Reprint from January 8, 2011 article published on Vator.tv

Fact: Business, like life, has it’s ups and downs. As many large companies and even more smallones shut down, slow periods in business may make you feel like you want to give it all up.Fact: Giving up is an option. The old adage that giving up is not an option is a falsity. You couldshut the doors of your company and return to the workforce or try your hand at another startup.Tristan Kromer of Grasshopperherder.com, shut down startupSQUARE.com and is currentlyworking on FOUR new startups. He gave up one venture, but will succeed because of hisunstoppable drive to pursue success as an entrepreneur.
Fact: You’re only a failure if you quit everything. My mom always says, “If there’s life, there ishope.” In business terms, much is the same. If you are still operating, there is hope that thingscan and will pick up. You have to determine how much and how long you will continue investingtime, energy, and resources into your business. Returns are important, but quitting completely isa surefire way of never getting back your investment.So now that we have the facts, what are some practical steps to help you get unstuck and moveforward, while on the brink of doom?
  1. Take stock. What you are doing and why? Is this your passion? Did some greater causemove you in this direction? Why are you here, doing what you do?
  2. Decide. Outline the pro’s and con’s of both staying in business or closing shop. What’sholding you here? What does holding on cost you in terms of money, time, energy, and sanity?What is the return on these investments?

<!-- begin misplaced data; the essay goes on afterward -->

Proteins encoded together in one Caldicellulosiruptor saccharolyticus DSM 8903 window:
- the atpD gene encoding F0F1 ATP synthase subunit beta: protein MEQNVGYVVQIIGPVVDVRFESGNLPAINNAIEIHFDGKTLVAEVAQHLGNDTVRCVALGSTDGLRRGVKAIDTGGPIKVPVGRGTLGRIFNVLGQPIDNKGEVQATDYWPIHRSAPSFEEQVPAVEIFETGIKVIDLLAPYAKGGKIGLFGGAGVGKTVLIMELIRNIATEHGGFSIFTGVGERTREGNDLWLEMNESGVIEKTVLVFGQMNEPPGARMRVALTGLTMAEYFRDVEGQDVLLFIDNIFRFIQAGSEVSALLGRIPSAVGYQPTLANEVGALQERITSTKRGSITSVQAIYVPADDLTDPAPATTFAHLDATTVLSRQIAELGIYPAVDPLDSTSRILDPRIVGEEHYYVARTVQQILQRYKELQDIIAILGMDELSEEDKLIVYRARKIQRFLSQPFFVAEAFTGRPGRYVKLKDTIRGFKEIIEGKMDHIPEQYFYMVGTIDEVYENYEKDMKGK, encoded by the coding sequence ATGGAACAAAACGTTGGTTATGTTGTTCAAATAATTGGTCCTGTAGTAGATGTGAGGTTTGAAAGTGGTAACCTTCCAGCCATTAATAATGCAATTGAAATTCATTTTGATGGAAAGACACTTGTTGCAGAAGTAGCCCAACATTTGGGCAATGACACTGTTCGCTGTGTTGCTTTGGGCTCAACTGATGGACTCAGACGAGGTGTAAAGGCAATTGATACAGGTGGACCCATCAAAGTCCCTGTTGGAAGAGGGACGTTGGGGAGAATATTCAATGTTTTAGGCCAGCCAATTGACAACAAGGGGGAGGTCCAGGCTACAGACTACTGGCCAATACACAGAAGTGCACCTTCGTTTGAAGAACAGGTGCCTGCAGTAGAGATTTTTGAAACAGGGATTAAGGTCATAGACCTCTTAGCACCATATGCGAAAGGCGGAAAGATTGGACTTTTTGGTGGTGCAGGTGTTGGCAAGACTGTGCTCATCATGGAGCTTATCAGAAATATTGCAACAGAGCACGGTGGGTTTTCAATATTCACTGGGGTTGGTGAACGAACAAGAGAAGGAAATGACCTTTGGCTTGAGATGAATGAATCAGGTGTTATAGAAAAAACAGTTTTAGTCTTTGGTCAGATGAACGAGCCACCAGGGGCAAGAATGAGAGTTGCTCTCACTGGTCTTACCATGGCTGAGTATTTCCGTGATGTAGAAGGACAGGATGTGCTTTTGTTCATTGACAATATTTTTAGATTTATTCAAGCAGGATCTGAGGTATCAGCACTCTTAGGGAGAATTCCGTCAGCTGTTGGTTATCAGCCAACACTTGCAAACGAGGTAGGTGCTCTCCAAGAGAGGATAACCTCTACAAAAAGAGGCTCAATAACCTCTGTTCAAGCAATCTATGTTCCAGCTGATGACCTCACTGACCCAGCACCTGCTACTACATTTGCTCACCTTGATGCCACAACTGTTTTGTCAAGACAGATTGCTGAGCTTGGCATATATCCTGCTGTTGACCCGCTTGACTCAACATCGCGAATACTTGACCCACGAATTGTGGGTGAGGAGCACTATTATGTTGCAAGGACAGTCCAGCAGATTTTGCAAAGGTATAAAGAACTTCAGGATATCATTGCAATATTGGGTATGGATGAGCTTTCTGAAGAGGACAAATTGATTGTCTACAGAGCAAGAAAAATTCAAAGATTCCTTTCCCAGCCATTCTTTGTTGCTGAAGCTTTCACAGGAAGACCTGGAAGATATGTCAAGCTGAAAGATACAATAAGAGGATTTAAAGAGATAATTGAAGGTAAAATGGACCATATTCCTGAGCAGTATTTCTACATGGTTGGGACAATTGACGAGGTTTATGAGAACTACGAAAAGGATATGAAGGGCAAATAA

3. Opt for change. Much of your success will depend on your ability to adapt. What productsand services are relevant to your customer NOW? How can you offer them? What can you dropin order to further develop what does work for you?
  4. Get clear. Organize a mastermind group and involve others to help you determine what youneed to do. Use Facebook Groups to pick your friends brains, of course without disclosing toomuch of your personal business or intellectual property.
  5. Get coached. Consult a business coach, a mentor, or other professional service that specializes in your industry for ideas outside of your own. Living within the realm of your own limited thinking can keep you stagnant. Instead of investing in more inventory, invest in a service that can directly impact the progress of your business.
  6. Become a book keeper. We’re not suggesting you take on accounting, as if you don’talready do some form of it. Instead, grab a writing journal and begin keeping records of plansand options on how to execute them. Living within your head won’t get you anywhere butconcrete plans with measurable steps and timelines will motivate you to action.
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